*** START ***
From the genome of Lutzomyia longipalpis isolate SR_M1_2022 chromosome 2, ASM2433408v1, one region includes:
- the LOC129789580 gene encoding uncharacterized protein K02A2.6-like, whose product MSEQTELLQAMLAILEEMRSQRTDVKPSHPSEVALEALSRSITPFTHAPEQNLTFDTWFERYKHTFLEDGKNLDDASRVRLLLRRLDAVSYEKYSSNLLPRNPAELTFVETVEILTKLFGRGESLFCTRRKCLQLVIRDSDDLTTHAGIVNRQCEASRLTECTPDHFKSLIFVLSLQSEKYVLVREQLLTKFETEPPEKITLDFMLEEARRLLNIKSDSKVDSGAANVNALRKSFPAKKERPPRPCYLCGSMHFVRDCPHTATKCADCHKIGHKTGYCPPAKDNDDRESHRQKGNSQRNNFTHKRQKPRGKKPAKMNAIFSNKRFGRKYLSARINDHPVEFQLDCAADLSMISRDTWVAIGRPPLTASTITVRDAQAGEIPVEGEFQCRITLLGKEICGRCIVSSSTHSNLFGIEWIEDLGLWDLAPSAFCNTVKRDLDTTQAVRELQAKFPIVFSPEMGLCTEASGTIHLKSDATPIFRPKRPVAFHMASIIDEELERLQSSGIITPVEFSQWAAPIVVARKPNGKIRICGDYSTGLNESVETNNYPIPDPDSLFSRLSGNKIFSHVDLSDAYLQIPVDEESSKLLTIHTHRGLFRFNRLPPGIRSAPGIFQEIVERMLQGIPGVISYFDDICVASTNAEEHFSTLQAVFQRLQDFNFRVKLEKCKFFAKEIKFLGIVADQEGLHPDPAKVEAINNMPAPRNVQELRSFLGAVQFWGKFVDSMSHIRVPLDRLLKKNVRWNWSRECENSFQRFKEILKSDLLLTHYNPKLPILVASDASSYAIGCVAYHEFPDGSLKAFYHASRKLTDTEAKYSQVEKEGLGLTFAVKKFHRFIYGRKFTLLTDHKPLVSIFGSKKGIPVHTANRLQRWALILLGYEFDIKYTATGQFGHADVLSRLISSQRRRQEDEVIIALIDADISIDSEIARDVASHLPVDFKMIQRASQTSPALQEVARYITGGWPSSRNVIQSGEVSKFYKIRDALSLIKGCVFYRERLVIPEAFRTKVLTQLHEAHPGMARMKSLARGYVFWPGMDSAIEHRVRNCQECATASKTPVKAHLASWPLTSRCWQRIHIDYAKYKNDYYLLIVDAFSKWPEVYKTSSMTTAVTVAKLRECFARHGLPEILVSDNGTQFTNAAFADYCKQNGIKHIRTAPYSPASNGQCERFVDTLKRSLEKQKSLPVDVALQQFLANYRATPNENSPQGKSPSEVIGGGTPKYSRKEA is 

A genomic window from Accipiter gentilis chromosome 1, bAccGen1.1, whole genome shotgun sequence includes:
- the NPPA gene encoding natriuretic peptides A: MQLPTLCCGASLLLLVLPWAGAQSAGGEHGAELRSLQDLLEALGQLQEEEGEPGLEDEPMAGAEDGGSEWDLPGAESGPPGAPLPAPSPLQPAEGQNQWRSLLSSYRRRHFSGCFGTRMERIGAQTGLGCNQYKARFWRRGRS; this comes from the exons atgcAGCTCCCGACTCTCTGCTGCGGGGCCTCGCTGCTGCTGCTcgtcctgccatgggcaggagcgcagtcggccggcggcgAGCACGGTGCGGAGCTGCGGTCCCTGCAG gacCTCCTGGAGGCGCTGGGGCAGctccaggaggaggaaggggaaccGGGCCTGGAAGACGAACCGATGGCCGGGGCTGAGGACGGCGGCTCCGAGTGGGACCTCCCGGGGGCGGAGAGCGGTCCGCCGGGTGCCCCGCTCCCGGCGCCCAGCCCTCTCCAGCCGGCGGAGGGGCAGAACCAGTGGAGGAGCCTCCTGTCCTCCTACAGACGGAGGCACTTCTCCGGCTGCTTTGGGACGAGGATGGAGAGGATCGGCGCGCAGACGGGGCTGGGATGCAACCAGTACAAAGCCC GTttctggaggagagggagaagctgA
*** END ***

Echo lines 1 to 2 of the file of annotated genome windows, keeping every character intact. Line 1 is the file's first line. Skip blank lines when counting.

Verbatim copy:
From the genome of Lutzomyia longipalpis isolate SR_M1_2022 chromosome 2, ASM2433408v1, one region includes:
- the LOC129789580 gene encoding uncharacterized protein K02A2.6-like, whose product MSEQTELLQAMLAILEEMRSQRTDVKPSHPSEVALEALSRSITPFTHAPEQNLTFDTWFERYKHTFLEDGKNLDDASRVRLLLRRLDAVSYEKYSSNLLPRNPAELTFVETVEILTKLFGRGESLFCTRRKCLQLVIRDSDDLTTHAGIVNRQCEASRLTECTPDHFKSLIFVLSLQSEKYVLVREQLLTKFETEPPEKITLDFMLEEARRLLNIKSDSKVDSGAANVNALRKSFPAKKERPPRPCYLCGSMHFVRDCPHTATKCADCHKIGHKTGYCPPAKDNDDRESHRQKGNSQRNNFTHKRQKPRGKKPAKMNAIFSNKRFGRKYLSARINDHPVEFQLDCAADLSMISRDTWVAIGRPPLTASTITVRDAQAGEIPVEGEFQCRITLLGKEICGRCIVSSSTHSNLFGIEWIEDLGLWDLAPSAFCNTVKRDLDTTQAVRELQAKFPIVFSPEMGLCTEASGTIHLKSDATPIFRPKRPVAFHMASIIDEELERLQSSGIITPVEFSQWAAPIVVARKPNGKIRICGDYSTGLNESVETNNYPIPDPDSLFSRLSGNKIFSHVDLSDAYLQIPVDEESSKLLTIHTHRGLFRFNRLPPGIRSAPGIFQEIVERMLQGIPGVISYFDDICVASTNAEEHFSTLQAVFQRLQDFNFRVKLEKCKFFAKEIKFLGIVADQEGLHPDPAKVEAINNMPAPRNVQELRSFLGAVQFWGKFVDSMSHIRVPLDRLLKKNVRWNWSRECENSFQRFKEILKSDLLLTHYNPKLPILVASDASSYAIGCVAYHEFPDGSLKAFYHASRKLTDTEAKYSQVEKEGLGLTFAVKKFHRFIYGRKFTLLTDHKPLVSIFGSKKGIPVHTANRLQRWALILLGYEFDIKYTATGQFGHADVLSRLISSQRRRQEDEVIIALIDADISIDSEIARDVASHLPVDFKMIQRASQTSPALQEVARYITGGWPSSRNVIQSGEVSKFYKIRDALSLIKGCVFYRERLVIPEAFRTKVLTQLHEAHPGMARMKSLARGYVFWPGMDSAIEHRVRNCQECATASKTPVKAHLASWPLTSRCWQRIHIDYAKYKNDYYLLIVDAFSKWPEVYKTSSMTTAVTVAKLRECFARHGLPEILVSDNGTQFTNAAFADYCKQNGIKHIRTAPYSPASNGQCERFVDTLKRSLEKQKSLPVDVALQQFLANYRATPNENSPQGKSPSEVIGGGTPKYSRKEA is 